Dry Stack & Engine Room Temperatures

10 years or so ago a new fiberglass fishing boat in Seattle, on its maiden trip, suddenly caught fire in the engine room. The crew ran her on the beach and were OK, but the boat was destroyed. The cause they believe was excessive non-vented heat from the dry stack.
In October 2000 Fred Hammond’s ALCINA (shown elsewhere on Das Site and in The Troller Yacht Book) caught fire and was destroyed. We don’t know what started it, but the fire apparently started in the engine room and that reminded me of the boat I just mentioned.
Engine exhaust gets very hot. Wet exhaust systems aren’t much of a problem because seawater is injected into it which cools it right down. The modern exhaust pipe is rubber (they used to be metal) and as long as your seawater pump functions everything is “cool.” The exhaust hose can run wherever you want it, and from what I’ve seen, it appears that with water cooled exhaust engines in cramped and tiny engine rooms, even with very large engines, engine room temperature isn’t an issue.
Dry stacks are a totally different issue. Back in the 1960s I had a sailboat with an aircooled Lister diesel. It had a dry exhaust that exited the hull right at the waterline, the hope being that water would keep the planks from catching fire. It worked, but barely; the planks around the exhaust were black from the heat. And the pipe itself was wrapped in a 4” cocoon of asbestos.
While the simplicity of this system has much to be said for it, I wouldn’t do it today. If I was going to use an air cooled motor I’d rig a seawater pump to inject water into the exhaust. But, I’d still make the system out of pipe rather than hose, and exit it to split the waterline. That way if the impeller failed I’d still be OK. Of course this is just my normal paranoia coming through because a water-cooled engine will melt the hose too if the impeller fails; I’ve done it. But the difference is, the air cooled engine will run without the impeller, and the water-cooled engine won’t. So, I’d never build an exhaust system that on its own can stop you. But in this country larger aircooled engines are rare in boats. The heat is an issue, as is noise. But they do work good, and the problems are solvable. A guy I used to know had a 6 banger Duetz in a 55’ powerboat, and liked it.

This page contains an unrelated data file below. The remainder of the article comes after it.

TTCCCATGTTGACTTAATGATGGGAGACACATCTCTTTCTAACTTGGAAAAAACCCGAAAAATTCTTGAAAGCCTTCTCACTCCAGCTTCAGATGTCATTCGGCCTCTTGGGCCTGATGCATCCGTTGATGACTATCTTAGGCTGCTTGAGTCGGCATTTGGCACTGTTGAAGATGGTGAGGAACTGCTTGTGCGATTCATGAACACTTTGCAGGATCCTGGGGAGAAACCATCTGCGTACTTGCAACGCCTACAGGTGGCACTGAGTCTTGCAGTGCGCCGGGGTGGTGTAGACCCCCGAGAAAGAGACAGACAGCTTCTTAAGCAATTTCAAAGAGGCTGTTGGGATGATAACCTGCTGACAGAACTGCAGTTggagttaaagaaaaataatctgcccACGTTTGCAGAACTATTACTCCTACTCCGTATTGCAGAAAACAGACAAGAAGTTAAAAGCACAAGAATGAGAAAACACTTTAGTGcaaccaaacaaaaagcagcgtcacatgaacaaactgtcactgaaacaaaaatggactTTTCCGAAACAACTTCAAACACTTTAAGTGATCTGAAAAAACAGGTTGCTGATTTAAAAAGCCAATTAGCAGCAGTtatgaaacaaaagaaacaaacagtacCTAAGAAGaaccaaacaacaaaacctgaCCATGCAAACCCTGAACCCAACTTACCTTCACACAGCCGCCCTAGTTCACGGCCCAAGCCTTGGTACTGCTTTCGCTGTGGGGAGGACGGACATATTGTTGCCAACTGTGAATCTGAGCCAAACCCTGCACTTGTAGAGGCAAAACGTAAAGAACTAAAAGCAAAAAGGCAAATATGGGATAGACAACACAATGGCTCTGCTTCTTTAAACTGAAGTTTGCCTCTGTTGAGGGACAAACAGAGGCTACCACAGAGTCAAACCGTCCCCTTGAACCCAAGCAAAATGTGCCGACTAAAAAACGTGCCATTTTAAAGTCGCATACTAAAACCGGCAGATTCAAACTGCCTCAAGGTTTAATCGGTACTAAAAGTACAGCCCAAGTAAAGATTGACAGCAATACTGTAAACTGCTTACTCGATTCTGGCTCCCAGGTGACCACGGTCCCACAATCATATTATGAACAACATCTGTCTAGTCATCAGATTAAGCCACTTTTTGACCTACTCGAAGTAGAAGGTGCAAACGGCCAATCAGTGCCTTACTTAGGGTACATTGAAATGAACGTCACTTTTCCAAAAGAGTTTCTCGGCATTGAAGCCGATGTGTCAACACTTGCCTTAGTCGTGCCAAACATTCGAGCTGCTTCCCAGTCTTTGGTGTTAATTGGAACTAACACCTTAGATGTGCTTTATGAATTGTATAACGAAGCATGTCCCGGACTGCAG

Anyway, back to the immediate subject; engine room and dry stack heat. As I said, a large water-cooled engine can be stuck almost anywhere, but our dry stacks as we’ll probably want in our powerboats really raise the temperature around them and this heat must be got rid of.
First, the stack. On my designs you’ll note the stack is inside a wooden box to hide it. The box is big enough so the stack can be wrapped in heat insulating material, and still leave several inches of air passage around it. This box ends at the pilot house roof, and then there is an external “chimney” the stack runs through. This chimney is also bigger than the exhaust pipe, and has large air vents in the sides.
On the first several trial runs I’d pay close attention to the temperature in this box. With good heat shielding heat shouldn’t be an issue, but perhaps a blower might be needed to be installed up in the chimney to help the air flow.
This box can also, when a blower is installed at the base of it, vent the hot air in the engine room itself, but an idea I saw that really appealed to me was plywood box “ducting,” about 12” x 4”, that came up inside the pilot house about 18” off the sole (floor, you lubber), on each side of the house. This ducting had closeable louvered vents that allowed air to flow into the pilothouse, and also, through the outside wall of the house.
In cold weather the vents are left open in the pilot house to provide heat. In warm weather the vents are open outside the house to get the heat away from the boat. A blower is installed in the base of each duct to force the air up and out.
I would also install a portlite in each side of the engine room. Aside from letting you see out, it brings in fresh air.

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